As the race for developing and commercializing COVID-19 speeds up across the world, some saner voices including those of senior scientists are voicing increasing concern over the safety aspect of the vaccine which should be treated as the most important aspect of vaccine development.. According to a recent report on an international symposium organized by the Indian Council of Medical Research to discuss novel ideas in science and ethics of vaccines against COVID 19 , “ most speakers highlighted the need for adopting best regulatory and ethical practices even at the cost of speed …”
One reason for safety concerns is that the normal time taken to develop a vaccine is about a decade. The fastest vaccine ever developed is for mumps and even this super-speed vaccine took four years to develop. Now the target is to develop a vaccine for COVID-19 within a year or so, and as is evident from statements of big leaders the attempt is to fast-track it further. On August 11 Russia launched a COVID-19 vaccine, described by President Vladimir Putin as the world’s first. It was also announced that industrial production of the vaccine will start in September and 20 countries have already ordered a billion doses.
However Russia’s Association of Clinical Trial Organizations responded with a warning, “ Fast-tracked approval will not make Russia the leader in the (vaccine), it will just expose consumers of the vaccine to unnecessary danger.” However Russia is by no means the only guilty party in jumping steps to win a dubious race; several western multinational companies and other leading manufacturers also face criticism for not giving adequate importance to safety in the rush for speed. The same can no doubt be said about the Operation Warp Speed announced by President Trump to speed up vaccine development and its extremely rapid commercial production in the USA.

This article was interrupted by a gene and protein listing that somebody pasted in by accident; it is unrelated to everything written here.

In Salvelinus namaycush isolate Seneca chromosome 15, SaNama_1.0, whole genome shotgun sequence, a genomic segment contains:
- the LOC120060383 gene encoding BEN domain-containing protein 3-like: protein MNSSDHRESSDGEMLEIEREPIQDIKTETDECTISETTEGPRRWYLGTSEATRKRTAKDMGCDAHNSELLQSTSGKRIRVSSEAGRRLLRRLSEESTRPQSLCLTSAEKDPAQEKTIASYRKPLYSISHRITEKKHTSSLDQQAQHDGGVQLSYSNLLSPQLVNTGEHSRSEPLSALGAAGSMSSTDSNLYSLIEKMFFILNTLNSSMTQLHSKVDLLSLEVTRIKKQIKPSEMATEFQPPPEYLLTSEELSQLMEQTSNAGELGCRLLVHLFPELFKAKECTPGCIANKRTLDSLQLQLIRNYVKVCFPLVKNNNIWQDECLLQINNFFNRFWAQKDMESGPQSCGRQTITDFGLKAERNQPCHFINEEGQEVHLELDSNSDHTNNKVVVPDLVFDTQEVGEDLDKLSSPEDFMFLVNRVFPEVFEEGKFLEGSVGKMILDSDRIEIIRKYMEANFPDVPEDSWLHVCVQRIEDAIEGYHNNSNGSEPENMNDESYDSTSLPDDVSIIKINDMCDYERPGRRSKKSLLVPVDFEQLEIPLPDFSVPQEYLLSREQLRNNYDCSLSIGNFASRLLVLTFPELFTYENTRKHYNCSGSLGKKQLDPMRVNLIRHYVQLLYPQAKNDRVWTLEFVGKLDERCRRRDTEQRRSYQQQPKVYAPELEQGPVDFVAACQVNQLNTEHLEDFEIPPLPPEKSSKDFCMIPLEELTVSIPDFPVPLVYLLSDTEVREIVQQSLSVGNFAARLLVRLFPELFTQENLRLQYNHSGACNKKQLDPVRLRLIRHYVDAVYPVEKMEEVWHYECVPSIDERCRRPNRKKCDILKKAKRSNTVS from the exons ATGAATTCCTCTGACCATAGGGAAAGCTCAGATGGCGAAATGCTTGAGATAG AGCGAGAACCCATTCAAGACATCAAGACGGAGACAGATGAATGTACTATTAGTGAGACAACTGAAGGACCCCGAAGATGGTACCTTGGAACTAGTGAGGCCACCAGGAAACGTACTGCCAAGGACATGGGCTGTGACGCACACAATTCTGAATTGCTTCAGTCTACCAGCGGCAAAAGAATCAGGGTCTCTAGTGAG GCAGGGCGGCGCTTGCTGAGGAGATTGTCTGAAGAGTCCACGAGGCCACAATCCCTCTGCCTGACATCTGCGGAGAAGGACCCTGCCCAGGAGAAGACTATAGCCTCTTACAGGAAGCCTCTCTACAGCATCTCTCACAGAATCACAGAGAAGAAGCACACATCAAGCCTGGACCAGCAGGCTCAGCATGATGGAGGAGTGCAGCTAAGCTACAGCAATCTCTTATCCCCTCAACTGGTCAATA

Dr. N.K. Mehra, Indian Council of Medical Research emeritus scientist and former Dean of the All India Institute of Medical Sciences N.Delhi, has written recently, “ The critical aspect of the process is to develop a protein that must be close to the original virus, and against which the body is able to raise antibodies for neutralizing the virus. Any deviation could lead to the development of “blocking factors’’ through a process called Antibody Dependent Enhancement (ADE).
This eminent scientist explains further, “Simply put, rather than neutralizing the virus, such antibodies could do the opposite, namely facilitate further virus entry into cells. This has happened earlier for the dengue virus where the vaccine, rather than conferring protection, actually acted like a silent primary infection.” ( Covid 19: Decoding the global search for a vaccine).
In a widely discussed article in the Financial Times ( May 22) Hannah Kuchler has written , “ Scientists have still not ruled out the grim prospect that a vaccine could make the disease worse. In some conditions including dengue fever and the common childhood respiratory infection RSV , vaccines have actually enhanced the disease.”